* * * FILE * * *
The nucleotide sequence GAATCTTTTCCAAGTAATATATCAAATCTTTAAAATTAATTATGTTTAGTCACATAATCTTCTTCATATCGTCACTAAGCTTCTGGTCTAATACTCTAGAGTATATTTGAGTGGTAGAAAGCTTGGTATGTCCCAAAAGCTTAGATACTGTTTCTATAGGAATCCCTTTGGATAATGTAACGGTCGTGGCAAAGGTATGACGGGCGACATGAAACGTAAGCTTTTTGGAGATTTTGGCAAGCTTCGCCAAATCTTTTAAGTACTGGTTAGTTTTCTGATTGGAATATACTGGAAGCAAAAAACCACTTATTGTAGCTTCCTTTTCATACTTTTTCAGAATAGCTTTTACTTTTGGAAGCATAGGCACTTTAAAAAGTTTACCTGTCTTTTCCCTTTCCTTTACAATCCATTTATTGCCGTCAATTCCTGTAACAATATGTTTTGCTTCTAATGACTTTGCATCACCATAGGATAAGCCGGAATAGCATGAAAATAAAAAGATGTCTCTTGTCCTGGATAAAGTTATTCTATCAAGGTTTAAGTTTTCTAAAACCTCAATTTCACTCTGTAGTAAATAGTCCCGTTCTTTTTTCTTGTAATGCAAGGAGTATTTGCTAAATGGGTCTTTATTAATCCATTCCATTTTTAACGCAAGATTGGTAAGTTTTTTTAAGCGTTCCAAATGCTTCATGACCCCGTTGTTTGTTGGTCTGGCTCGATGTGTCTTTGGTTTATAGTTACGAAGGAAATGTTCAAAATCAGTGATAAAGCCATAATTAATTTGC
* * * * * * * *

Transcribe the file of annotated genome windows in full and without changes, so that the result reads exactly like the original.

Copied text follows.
The nucleotide sequence GAATCTTTTCCAAGTAATATATCAAATCTTTAAAATTAATTATGTTTAGTCACATAATCTTCTTCATATCGTCACTAAGCTTCTGGTCTAATACTCTAGAGTATATTTGAGTGGTAGAAAGCTTGGTATGTCCCAAAAGCTTAGATACTGTTTCTATAGGAATCCCTTTGGATAATGTAACGGTCGTGGCAAAGGTATGACGGGCGACATGAAACGTAAGCTTTTTGGAGATTTTGGCAAGCTTCGCCAAATCTTTTAAGTACTGGTTAGTTTTCTGATTGGAATATACTGGAAGCAAAAAACCACTTATTGTAGCTTCCTTTTCATACTTTTTCAGAATAGCTTTTACTTTTGGAAGCATAGGCACTTTAAAAAGTTTACCTGTCTTTTCCCTTTCCTTTACAATCCATTTATTGCCGTCAATTCCTGTAACAATATGTTTTGCTTCTAATGACTTTGCATCACCATAGGATAAGCCGGAATAGCATGAAAATAAAAAGATGTCTCTTGTCCTGGATAAAGTTATTCTATCAAGGTTTAAGTTTTCTAAAACCTCAATTTCACTCTGTAGTAAATAGTCCCGTTCTTTTTTCTTGTAATGCAAGGAGTATTTGCTAAATGGGTCTTTATTAATCCATTCCATTTTTAACGCAAGATTGGTAAGTTTTTTTAAGCGTTCCAAATGCTTCATGACCCCGTTGTTTGTTGGTCTGGCTCGATGTGTCTTTGGTTTATAGTTACGAAGGAAATGTTCAAAATCAGTGATAAAGCCATAATTAATTTGC